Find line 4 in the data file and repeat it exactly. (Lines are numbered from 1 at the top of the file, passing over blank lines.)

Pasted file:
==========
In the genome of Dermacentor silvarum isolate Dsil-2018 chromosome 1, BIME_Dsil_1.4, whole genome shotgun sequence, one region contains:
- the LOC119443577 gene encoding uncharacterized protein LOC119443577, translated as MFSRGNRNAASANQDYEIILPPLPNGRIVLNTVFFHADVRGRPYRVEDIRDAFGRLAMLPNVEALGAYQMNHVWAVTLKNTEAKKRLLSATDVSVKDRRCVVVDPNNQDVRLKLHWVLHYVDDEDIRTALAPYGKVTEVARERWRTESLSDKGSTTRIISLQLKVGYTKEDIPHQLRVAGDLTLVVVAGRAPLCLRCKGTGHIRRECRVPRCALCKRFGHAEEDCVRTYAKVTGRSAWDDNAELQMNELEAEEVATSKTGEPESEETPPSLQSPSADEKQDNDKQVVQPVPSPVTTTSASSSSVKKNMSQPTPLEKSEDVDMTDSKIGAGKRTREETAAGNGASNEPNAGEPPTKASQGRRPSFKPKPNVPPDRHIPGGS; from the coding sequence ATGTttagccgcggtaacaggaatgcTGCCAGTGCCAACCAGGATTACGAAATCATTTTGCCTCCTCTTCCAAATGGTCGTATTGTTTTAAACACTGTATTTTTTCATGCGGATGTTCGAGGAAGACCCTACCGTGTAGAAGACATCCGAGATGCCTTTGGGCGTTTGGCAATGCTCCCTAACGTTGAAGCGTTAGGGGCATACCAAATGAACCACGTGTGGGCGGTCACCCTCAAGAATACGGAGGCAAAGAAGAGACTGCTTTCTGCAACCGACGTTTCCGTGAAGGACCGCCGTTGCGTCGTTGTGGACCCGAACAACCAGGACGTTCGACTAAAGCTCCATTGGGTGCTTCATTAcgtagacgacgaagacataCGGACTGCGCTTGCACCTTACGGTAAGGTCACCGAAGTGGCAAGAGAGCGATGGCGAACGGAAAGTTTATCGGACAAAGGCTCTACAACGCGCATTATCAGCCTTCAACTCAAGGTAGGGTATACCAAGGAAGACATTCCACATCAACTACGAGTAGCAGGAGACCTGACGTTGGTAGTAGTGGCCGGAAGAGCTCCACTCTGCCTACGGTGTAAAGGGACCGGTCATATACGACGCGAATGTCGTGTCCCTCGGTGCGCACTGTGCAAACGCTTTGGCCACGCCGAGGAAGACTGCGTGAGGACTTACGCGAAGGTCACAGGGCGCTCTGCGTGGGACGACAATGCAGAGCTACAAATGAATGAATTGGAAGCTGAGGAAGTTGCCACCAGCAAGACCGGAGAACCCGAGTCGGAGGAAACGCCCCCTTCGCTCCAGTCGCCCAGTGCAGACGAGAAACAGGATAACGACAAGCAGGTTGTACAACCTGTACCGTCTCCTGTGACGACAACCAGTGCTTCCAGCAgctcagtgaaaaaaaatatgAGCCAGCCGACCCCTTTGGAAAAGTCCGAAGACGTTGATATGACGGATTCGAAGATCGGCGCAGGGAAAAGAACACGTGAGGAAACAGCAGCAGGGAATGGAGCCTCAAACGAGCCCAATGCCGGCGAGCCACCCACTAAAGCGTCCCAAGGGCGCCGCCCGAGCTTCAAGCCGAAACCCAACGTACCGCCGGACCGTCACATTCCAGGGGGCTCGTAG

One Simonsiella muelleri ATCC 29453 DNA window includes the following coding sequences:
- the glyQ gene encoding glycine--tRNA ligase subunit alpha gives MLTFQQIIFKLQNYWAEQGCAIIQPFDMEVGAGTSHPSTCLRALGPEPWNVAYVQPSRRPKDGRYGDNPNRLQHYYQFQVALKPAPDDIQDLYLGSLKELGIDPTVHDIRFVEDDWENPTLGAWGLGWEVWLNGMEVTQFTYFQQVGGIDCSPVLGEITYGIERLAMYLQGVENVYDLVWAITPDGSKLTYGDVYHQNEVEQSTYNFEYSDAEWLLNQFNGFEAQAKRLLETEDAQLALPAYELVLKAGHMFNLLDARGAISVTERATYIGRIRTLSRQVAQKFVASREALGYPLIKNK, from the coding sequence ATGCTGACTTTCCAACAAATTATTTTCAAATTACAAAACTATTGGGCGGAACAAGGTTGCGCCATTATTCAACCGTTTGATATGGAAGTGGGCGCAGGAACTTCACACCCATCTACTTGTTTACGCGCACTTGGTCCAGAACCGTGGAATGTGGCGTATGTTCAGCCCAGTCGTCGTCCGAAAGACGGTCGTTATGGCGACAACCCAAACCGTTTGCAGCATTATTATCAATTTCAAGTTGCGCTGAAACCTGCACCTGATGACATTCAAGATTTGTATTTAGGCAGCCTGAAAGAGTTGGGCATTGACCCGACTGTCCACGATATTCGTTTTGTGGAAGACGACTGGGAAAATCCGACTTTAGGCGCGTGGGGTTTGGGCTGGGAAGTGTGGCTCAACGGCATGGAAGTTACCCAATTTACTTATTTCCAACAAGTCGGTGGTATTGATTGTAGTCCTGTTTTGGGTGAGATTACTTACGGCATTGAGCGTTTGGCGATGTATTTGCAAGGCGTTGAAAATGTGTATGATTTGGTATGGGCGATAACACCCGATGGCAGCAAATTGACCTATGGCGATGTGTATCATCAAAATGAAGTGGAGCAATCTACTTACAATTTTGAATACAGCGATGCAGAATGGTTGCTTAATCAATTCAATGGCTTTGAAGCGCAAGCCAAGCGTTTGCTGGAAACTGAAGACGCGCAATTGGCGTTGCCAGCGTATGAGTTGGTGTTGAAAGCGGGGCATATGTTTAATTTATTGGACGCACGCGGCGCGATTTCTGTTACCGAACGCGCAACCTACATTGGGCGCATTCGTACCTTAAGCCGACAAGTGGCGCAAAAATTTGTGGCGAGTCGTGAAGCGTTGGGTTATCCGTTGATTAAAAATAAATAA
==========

- the glyQ gene encoding glycine--tRNA ligase subunit alpha gives MLTFQQIIFKLQNYWAEQGCAIIQPFDMEVGAGTSHPSTCLRALGPEPWNVAYVQPSRRPKDGRYGDNPNRLQHYYQFQVALKPAPDDIQDLYLGSLKELGIDPTVHDIRFVEDDWENPTLGAWGLGWEVWLNGMEVTQFTYFQQVGGIDCSPVLGEITYGIERLAMYLQGVENVYDLVWAITPDGSKLTYGDVYHQNEVEQSTYNFEYSDAEWLLNQFNGFEAQAKRLLETEDAQLALPAYELVLKAGHMFNLLDARGAISVTERATYIGRIRTLSRQVAQKFVASREALGYPLIKNK, from the coding sequence ATGCTGACTTTCCAACAAATTATTTTCAAATTACAAAACTATTGGGCGGAACAAGGTTGCGCCATTATTCAACCGTTTGATATGGAAGTGGGCGCAGGAACTTCACACCCATCTACTTGTTTACGCGCACTTGGTCCAGAACCGTGGAATGTGGCGTATGTTCAGCCCAGTCGTCGTCCGAAAGACGGTCGTTATGGCGACAACCCAAACCGTTTGCAGCATTATTATCAATTTCAAGTTGCGCTGAAACCTGCACCTGATGACATTCAAGATTTGTATTTAGGCAGCCTGAAAGAGTTGGGCATTGACCCGACTGTCCACGATATTCGTTTTGTGGAAGACGACTGGGAAAATCCGACTTTAGGCGCGTGGGGTTTGGGCTGGGAAGTGTGGCTCAACGGCATGGAAGTTACCCAATTTACTTATTTCCAACAAGTCGGTGGTATTGATTGTAGTCCTGTTTTGGGTGAGATTACTTACGGCATTGAGCGTTTGGCGATGTATTTGCAAGGCGTTGAAAATGTGTATGATTTGGTATGGGCGATAACACCCGATGGCAGCAAATTGACCTATGGCGATGTGTATCATCAAAATGAAGTGGAGCAATCTACTTACAATTTTGAATACAGCGATGCAGAATGGTTGCTTAATCAATTCAATGGCTTTGAAGCGCAAGCCAAGCGTTTGCTGGAAACTGAAGACGCGCAATTGGCGTTGCCAGCGTATGAGTTGGTGTTGAAAGCGGGGCATATGTTTAATTTATTGGACGCACGCGGCGCGATTTCTGTTACCGAACGCGCAACCTACATTGGGCGCATTCGTACCTTAAGCCGACAAGTGGCGCAAAAATTTGTGGCGAGTCGTGAAGCGTTGGGTTATCCGTTGATTAAAAATAAATAA